Your first step to systemizing your business


A roadmap to get you started

What do you think when you hear the term 'systemizing your business'? This is one of those phrases that's flying around a lot at the moment, but what does it really mean?
Ultimately, systemizing your business means making your business more efficient to the point where it is capable of running without your input and where it will be better designed to deal with challenges and obstacles.

Business systemization then allows you to either step back and loosen the reigns, or it allows you to expand and take on more challenges. So what does business systemization look like? How do you begin? It all begins with a single step.

Analysis and reflection

The first step towards systemizing your business is to analyze and assess your current systems and how they are working. You will be powerless to make any effective change to the way your business runs if you don't recognize the systems that are already in place and if you aren't able to find the stress points that are slowing your business down.

This initially requires something of a shift in the way you are thinking about your business. Here, your business itself can be thought of as a kind of 'master system' which is made up of much smaller parts. You can demonstrate this as a flow chart. So say your business deals with web design, you might have a simple flow chart for your main input > output system that represents your business as a whole. This might look as follows:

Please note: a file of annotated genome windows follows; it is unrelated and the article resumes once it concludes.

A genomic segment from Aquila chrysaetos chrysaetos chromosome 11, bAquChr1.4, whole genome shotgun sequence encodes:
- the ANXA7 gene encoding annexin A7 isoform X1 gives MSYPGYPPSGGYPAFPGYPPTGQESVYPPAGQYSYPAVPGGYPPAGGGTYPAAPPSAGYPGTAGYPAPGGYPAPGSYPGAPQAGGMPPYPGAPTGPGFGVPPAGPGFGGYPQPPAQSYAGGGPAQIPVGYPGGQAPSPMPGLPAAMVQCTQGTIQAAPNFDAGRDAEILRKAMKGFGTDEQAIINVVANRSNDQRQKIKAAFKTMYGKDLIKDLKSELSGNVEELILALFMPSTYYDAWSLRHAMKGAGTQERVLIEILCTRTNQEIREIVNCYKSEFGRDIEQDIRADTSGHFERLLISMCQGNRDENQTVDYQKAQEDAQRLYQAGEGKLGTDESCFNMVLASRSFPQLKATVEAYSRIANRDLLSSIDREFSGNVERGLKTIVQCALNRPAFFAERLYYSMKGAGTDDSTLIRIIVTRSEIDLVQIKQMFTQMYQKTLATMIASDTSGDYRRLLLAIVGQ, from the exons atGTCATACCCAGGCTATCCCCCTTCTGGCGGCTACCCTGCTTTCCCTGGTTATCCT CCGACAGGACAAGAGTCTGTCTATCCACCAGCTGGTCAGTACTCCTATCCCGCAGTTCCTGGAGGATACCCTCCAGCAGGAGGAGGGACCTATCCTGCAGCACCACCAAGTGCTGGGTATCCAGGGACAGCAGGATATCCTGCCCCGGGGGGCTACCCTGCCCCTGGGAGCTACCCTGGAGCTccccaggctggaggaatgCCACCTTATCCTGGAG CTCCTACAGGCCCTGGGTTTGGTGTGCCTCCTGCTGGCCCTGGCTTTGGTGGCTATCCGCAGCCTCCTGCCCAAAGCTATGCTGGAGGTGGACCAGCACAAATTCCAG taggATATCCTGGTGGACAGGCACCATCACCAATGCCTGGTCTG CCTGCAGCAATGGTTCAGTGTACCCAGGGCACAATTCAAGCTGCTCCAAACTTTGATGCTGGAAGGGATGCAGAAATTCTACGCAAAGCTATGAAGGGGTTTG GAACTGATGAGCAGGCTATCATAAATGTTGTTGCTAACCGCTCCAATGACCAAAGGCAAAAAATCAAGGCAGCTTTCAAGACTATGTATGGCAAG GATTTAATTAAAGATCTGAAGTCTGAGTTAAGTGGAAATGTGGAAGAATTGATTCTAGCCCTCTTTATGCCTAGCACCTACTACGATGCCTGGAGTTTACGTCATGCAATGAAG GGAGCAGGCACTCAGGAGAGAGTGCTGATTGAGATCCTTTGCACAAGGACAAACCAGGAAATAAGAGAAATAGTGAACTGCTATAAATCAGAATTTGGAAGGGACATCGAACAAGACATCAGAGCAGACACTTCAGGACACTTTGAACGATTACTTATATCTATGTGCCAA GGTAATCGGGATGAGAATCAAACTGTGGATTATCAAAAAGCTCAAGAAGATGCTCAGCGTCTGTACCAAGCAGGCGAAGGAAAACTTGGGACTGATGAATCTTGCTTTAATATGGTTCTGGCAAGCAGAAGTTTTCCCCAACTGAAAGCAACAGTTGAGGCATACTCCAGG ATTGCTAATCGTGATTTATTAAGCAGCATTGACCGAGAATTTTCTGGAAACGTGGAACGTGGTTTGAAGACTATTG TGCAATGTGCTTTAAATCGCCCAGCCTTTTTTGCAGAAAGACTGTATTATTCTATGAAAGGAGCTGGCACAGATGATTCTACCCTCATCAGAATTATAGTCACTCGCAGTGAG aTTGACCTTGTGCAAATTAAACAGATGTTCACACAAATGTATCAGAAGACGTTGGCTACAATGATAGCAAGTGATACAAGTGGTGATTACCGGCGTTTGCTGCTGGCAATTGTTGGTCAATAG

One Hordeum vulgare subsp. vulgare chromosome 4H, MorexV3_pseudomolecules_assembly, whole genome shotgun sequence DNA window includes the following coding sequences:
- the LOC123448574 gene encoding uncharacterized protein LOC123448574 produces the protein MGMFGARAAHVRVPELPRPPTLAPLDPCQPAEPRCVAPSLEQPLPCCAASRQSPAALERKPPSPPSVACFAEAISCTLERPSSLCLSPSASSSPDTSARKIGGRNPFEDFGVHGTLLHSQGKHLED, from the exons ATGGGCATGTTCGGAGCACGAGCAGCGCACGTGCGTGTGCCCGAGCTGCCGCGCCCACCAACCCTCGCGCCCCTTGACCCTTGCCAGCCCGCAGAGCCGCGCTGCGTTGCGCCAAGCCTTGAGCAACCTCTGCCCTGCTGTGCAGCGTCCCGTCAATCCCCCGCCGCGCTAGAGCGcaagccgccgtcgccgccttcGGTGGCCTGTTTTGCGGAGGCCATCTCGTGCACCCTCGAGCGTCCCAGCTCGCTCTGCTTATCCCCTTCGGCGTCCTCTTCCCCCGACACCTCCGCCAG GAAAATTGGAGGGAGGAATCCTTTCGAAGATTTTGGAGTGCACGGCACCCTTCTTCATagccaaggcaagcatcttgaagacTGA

Consult with Client > Perform needs analysis > Implement solution > Marketing

A good business model like this should ultimately circle back to the start so that you are perpetually gaining new clients and customers and starting new projects for more profits.
But each of these systems can be broken down into smaller systems and contingencies. 

System breakdown & contingencies

For instance, 'Perform needs analysis' might mean another flow chart, like this:
Initial Meeting and Discussion > Review current practices > Review findings with client > 
Confirm requirements with client > Conclude selection process > Feedback > Implementation > Launch

You could then break down the 'Initial Meeting and Discussion' further and on and on.

Once you've done this, you can then assess each of the miniature systems and look at how much time they're taking and whether they could and/or should be more efficient. What's taking longer than it should do? What's taking up too many resources? What other systems are in place as contingencies should everything not go to plan?
Once you find yourself asking these questions, you have truly begun the process of systemizing your business!